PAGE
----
by Lizette Carrasco, VPAM Student Tutor
Art has a way of evoking a memory to a time when life was simpler: when connecting with a friend was just a phone call away, to mailing hand-written letters, and back when backyard parties were promoted through word of mouth or handing out a distinctive flyer. The evolution of the Internet has made staying connected more possible for a generation that might not understand the cultural value of going to the Valley Mall with a group of friends or significant others to get their pictures taken and come out with wallet prints with hand-written dedications to give to loved ones. Photographing one another is now just a phone snap away. For VPAM exhibiting artist Guadalupe Rosales, archiving Southern California women and 1990s house party scenes can evoke a collective memory and give people an inside look at these youth subcultures.
Rosales began sharing her archive of vernacular photography with the public in 2015 via social media. Her Instagram accounts Veteranas and Rucas and Map Pointz have brought the generation of the ‘90s a sense of reclamation. Veteranas and Rucas focuses on the memories of women of Southern California, while Map Pointz is centered around documenting SoCal ‘90s party crews and rave scenes. Rosales also shares photographs from her personal archive on these accounts, although many, if not the majority, are photos provided to her by the community. The exhibition Guadalupe Rosales: Echoes of a Collective Memory made its debut at the Vincent Price Art Museum on September 15, 2018. In this first solo museum exhibition by the artist, Rosales showcased video compilations, flyers, photographs, makeup from the ‘90s, and a collection of party crew hats.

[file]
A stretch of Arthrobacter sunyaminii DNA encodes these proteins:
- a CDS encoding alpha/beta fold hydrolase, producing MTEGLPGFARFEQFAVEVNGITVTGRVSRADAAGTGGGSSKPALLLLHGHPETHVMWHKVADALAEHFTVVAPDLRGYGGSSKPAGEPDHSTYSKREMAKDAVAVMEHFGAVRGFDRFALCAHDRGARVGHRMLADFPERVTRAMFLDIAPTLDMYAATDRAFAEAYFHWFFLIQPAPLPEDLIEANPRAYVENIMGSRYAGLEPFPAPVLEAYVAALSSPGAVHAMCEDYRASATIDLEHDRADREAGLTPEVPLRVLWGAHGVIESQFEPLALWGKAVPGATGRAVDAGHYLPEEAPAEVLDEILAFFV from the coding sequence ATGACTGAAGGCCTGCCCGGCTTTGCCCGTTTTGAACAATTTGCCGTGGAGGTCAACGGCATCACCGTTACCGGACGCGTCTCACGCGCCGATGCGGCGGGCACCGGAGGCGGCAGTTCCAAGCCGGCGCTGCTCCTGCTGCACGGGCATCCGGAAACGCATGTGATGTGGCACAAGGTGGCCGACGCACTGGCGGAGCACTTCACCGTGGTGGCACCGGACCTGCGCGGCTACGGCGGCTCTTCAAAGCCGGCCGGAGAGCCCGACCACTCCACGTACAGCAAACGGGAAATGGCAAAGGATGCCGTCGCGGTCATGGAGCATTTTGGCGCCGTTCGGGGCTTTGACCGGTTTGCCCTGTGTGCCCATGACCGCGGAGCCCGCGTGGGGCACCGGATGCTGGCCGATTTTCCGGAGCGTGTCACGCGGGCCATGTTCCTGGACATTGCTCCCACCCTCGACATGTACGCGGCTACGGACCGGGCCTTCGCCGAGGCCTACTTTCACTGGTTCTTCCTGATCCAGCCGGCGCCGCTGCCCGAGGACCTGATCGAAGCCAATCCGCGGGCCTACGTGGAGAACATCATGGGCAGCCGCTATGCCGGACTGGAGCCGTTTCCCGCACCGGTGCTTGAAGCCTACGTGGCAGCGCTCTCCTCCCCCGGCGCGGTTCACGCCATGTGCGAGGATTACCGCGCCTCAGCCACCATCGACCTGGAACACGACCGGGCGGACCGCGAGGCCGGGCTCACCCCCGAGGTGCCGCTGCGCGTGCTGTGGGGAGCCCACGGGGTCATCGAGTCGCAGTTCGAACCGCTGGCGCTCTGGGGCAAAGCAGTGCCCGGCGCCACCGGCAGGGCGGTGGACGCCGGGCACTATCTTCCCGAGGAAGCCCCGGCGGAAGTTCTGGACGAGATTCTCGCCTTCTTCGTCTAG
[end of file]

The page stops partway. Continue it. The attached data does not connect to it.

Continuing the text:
As part of the exhibition, Rosales cleverly included a reverberation of nostalgic music, audible from the museum’s hallways, to give guests the feeling that they are approaching a party. A payphone installed right outside the gallery doors was preloaded with a recorded message to reference how these phones acted as a hangout spot in her younger years to get hold of boyfriends or friends. In this way, the payphone activated their stories. Inside the exhibition space, Rosales displayed a large, wall-mounted collage of images of women and a projector that featured images of Latinx couples and female party crews. An important piece of the exhibition was the altar Rosales created to pay tribute to her cousin, Ever M. Sanchez, who passed away from gang violence in 1996. The death of her cousin affected her mental health to the point where she experienced depression. The altar displayed some of her cousin’s personal belongings, including his backpack and a notebook with some of his writing. The presentation of his belongings immortalized his existence within the gallery space.
Latinx identity in the media has been stigmatized. Media depictions of what is considered “cholo/a” has generalized communities and led to scrutinization of how Latinx folks are seen. The resulting negative stereotypes influence cultural narratives that marginalize the community. Through Rosales’s work, the Latinx community takes hold of its own narrative. Her exhibition is a celebration being a woman of color, sparking nostalgia, and sharing experiences of collectively-experienced trauma. Amalia Mesa-Bains, who is a visual artist and educator, vocalizes that art is about healing: “When people participate in art, when they make it, when they view it, it is the same as making yourself well” (Portillo and Muñoz 1990). Indeed, the process of healing afforded through Rosales’ artistic practice has become a positive reclamation for Latinx and Chicanx communities. Rosales’ exhibition at VPAM provided another platform for Rosales to inspire collective joy, healing, mourning, and knowledge sharing through art and archives.
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Portillo, Lourdes, et al., directors. La Ofrenda: the Days of the Dead: a Film. L. Portillo, S. Muñoz, 1989.